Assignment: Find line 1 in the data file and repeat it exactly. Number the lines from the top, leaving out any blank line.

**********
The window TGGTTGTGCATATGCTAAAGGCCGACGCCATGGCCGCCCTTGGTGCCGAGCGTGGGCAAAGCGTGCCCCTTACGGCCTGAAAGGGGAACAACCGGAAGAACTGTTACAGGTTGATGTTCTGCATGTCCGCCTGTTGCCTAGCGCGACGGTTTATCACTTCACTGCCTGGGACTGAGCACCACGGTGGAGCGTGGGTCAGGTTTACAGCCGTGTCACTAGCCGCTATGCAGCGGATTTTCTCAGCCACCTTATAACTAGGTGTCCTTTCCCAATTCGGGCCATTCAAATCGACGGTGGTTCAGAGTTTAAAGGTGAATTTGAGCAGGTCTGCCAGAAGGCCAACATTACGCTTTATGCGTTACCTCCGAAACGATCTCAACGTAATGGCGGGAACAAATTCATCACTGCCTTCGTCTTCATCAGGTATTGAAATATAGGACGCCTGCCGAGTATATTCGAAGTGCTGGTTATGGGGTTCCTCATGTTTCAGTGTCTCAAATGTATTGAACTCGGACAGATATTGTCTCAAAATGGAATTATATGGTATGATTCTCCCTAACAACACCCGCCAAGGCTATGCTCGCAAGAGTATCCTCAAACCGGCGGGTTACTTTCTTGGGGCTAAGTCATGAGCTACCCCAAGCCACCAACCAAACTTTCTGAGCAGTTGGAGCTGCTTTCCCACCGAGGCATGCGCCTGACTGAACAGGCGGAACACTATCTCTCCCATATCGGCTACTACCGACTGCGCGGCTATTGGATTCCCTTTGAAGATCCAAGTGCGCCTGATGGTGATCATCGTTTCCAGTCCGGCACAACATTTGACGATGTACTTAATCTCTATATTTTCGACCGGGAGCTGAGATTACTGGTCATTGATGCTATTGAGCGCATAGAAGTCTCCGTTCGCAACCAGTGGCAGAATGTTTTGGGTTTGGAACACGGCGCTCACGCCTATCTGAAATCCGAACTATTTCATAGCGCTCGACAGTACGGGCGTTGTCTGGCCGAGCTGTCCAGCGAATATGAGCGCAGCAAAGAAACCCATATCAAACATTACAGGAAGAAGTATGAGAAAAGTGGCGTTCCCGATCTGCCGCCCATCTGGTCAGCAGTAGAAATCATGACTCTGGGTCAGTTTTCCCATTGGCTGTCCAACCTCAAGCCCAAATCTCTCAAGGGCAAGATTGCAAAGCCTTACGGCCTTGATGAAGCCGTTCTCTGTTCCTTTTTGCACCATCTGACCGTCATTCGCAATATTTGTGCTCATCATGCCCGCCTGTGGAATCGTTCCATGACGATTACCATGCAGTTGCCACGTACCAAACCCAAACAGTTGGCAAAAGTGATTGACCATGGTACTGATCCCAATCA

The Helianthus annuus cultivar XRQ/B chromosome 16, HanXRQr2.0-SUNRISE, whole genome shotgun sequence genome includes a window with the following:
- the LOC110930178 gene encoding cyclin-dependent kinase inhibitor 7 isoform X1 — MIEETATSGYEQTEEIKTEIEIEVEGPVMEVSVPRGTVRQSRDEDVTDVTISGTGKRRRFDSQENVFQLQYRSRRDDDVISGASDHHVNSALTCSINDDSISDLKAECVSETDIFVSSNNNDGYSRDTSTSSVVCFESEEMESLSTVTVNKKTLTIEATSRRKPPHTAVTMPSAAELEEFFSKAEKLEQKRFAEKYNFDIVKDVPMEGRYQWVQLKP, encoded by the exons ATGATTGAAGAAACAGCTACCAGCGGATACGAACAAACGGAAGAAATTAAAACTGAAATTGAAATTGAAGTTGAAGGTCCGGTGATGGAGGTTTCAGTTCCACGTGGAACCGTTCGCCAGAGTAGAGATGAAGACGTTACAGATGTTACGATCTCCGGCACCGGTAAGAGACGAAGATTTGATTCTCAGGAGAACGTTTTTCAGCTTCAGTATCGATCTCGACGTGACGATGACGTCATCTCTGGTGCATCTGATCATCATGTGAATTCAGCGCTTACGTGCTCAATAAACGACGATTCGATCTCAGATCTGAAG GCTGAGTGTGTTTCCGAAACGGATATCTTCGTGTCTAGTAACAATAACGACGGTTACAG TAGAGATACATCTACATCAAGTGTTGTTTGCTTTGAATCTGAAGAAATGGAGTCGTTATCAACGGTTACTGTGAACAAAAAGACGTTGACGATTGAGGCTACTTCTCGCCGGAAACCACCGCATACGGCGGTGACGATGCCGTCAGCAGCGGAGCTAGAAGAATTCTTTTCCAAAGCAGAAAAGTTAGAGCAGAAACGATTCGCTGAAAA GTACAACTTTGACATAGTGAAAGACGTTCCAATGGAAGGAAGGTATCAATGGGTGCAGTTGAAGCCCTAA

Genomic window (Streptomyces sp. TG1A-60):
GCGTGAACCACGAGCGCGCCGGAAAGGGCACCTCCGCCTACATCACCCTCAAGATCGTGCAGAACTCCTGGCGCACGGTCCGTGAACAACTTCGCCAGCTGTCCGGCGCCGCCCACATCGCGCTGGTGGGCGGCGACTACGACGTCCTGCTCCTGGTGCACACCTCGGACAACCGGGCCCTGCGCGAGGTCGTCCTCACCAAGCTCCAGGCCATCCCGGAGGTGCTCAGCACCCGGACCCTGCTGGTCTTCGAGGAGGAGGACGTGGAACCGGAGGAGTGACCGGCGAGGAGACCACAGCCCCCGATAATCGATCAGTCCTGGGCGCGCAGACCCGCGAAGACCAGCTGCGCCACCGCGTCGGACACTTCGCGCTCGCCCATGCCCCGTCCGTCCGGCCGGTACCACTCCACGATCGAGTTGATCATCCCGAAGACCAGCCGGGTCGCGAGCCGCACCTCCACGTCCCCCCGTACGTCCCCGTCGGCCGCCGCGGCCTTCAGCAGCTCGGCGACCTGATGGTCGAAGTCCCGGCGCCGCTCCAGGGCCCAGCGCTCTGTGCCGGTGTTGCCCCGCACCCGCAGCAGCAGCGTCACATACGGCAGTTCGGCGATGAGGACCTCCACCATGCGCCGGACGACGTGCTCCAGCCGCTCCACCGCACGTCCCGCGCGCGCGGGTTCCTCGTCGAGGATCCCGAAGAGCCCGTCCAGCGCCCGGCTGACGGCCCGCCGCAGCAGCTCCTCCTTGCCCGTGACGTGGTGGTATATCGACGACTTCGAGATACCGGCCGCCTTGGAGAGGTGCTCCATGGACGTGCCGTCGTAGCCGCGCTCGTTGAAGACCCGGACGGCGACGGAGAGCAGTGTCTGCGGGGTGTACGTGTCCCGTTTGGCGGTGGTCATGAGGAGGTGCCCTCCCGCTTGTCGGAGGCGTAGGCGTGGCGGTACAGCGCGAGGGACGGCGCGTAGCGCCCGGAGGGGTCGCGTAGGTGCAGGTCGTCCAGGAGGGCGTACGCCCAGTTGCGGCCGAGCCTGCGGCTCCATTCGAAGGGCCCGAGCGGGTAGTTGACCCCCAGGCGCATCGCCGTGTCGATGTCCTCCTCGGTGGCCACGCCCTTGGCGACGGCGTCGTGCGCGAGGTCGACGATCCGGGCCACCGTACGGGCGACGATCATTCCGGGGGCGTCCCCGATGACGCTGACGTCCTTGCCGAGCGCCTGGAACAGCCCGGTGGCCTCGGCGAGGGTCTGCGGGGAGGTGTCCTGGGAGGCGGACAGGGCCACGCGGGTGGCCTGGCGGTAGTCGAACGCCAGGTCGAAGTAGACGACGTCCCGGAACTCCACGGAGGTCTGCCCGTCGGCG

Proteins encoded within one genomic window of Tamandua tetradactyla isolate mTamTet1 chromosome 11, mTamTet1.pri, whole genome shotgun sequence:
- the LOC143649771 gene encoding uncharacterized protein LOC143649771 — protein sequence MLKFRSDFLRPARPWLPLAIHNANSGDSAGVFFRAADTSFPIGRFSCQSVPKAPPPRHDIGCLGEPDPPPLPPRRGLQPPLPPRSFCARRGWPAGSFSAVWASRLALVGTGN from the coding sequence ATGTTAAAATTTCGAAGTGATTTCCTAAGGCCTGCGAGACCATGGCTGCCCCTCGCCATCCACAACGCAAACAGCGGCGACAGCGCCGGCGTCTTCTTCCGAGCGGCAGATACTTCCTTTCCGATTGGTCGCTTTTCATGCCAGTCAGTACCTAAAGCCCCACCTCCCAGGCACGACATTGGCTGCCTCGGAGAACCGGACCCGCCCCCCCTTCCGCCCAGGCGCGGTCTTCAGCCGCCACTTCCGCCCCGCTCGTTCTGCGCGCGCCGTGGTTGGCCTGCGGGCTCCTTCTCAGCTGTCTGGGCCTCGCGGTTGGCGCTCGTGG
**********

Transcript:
The window TGGTTGTGCATATGCTAAAGGCCGACGCCATGGCCGCCCTTGGTGCCGAGCGTGGGCAAAGCGTGCCCCTTACGGCCTGAAAGGGGAACAACCGGAAGAACTGTTACAGGTTGATGTTCTGCATGTCCGCCTGTTGCCTAGCGCGACGGTTTATCACTTCACTGCCTGGGACTGAGCACCACGGTGGAGCGTGGGTCAGGTTTACAGCCGTGTCACTAGCCGCTATGCAGCGGATTTTCTCAGCCACCTTATAACTAGGTGTCCTTTCCCAATTCGGGCCATTCAAATCGACGGTGGTTCAGAGTTTAAAGGTGAATTTGAGCAGGTCTGCCAGAAGGCCAACATTACGCTTTATGCGTTACCTCCGAAACGATCTCAACGTAATGGCGGGAACAAATTCATCACTGCCTTCGTCTTCATCAGGTATTGAAATATAGGACGCCTGCCGAGTATATTCGAAGTGCTGGTTATGGGGTTCCTCATGTTTCAGTGTCTCAAATGTATTGAACTCGGACAGATATTGTCTCAAAATGGAATTATATGGTATGATTCTCCCTAACAACACCCGCCAAGGCTATGCTCGCAAGAGTATCCTCAAACCGGCGGGTTACTTTCTTGGGGCTAAGTCATGAGCTACCCCAAGCCACCAACCAAACTTTCTGAGCAGTTGGAGCTGCTTTCCCACCGAGGCATGCGCCTGACTGAACAGGCGGAACACTATCTCTCCCATATCGGCTACTACCGACTGCGCGGCTATTGGATTCCCTTTGAAGATCCAAGTGCGCCTGATGGTGATCATCGTTTCCAGTCCGGCACAACATTTGACGATGTACTTAATCTCTATATTTTCGACCGGGAGCTGAGATTACTGGTCATTGATGCTATTGAGCGCATAGAAGTCTCCGTTCGCAACCAGTGGCAGAATGTTTTGGGTTTGGAACACGGCGCTCACGCCTATCTGAAATCCGAACTATTTCATAGCGCTCGACAGTACGGGCGTTGTCTGGCCGAGCTGTCCAGCGAATATGAGCGCAGCAAAGAAACCCATATCAAACATTACAGGAAGAAGTATGAGAAAAGTGGCGTTCCCGATCTGCCGCCCATCTGGTCAGCAGTAGAAATCATGACTCTGGGTCAGTTTTCCCATTGGCTGTCCAACCTCAAGCCCAAATCTCTCAAGGGCAAGATTGCAAAGCCTTACGGCCTTGATGAAGCCGTTCTCTGTTCCTTTTTGCACCATCTGACCGTCATTCGCAATATTTGTGCTCATCATGCCCGCCTGTGGAATCGTTCCATGACGATTACCATGCAGTTGCCACGTACCAAACCCAAACAGTTGGCAAAAGTGATTGACCATGGTACTGATCCCAATCA